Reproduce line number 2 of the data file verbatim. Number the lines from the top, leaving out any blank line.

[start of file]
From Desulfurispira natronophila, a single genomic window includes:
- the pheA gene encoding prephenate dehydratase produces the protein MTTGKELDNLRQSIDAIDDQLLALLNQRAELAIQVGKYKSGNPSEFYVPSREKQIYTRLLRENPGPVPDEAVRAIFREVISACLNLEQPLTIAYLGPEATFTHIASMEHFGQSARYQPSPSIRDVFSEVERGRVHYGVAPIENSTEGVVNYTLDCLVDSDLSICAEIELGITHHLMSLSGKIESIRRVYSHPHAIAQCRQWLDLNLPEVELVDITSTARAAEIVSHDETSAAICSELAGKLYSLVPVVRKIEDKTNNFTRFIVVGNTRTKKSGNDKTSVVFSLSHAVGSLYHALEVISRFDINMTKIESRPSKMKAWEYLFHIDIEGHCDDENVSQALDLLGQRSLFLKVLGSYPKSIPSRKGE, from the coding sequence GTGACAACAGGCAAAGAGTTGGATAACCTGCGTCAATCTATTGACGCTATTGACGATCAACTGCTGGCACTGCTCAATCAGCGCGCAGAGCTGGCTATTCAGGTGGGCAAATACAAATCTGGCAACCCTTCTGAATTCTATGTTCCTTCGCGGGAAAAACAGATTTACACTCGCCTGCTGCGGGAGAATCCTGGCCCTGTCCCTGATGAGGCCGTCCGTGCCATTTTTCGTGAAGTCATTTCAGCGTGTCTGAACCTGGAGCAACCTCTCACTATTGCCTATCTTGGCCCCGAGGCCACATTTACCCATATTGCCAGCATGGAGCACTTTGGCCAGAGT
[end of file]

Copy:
- the pheA gene encoding prephenate dehydratase produces the protein MTTGKELDNLRQSIDAIDDQLLALLNQRAELAIQVGKYKSGNPSEFYVPSREKQIYTRLLRENPGPVPDEAVRAIFREVISACLNLEQPLTIAYLGPEATFTHIASMEHFGQSARYQPSPSIRDVFSEVERGRVHYGVAPIENSTEGVVNYTLDCLVDSDLSICAEIELGITHHLMSLSGKIESIRRVYSHPHAIAQCRQWLDLNLPEVELVDITSTARAAEIVSHDETSAAICSELAGKLYSLVPVVRKIEDKTNNFTRFIVVGNTRTKKSGNDKTSVVFSLSHAVGSLYHALEVISRFDINMTKIESRPSKMKAWEYLFHIDIEGHCDDENVSQALDLLGQRSLFLKVLGSYPKSIPSRKGE, from the coding sequence GTGACAACAGGCAAAGAGTTGGATAACCTGCGTCAATCTATTGACGCTATTGACGATCAACTGCTGGCACTGCTCAATCAGCGCGCAGAGCTGGCTATTCAGGTGGGCAAATACAAATCTGGCAACCCTTCTGAATTCTATGTTCCTTCGCGGGAAAAACAGATTTACACTCGCCTGCTGCGGGAGAATCCTGGCCCTGTCCCTGATGAGGCCGTCCGTGCCATTTTTCGTGAAGTCATTTCAGCGTGTCTGAACCTGGAGCAACCTCTCACTATTGCCTATCTTGGCCCCGAGGCCACATTTACCCATATTGCCAGCATGGAGCACTTTGGCCAGAGT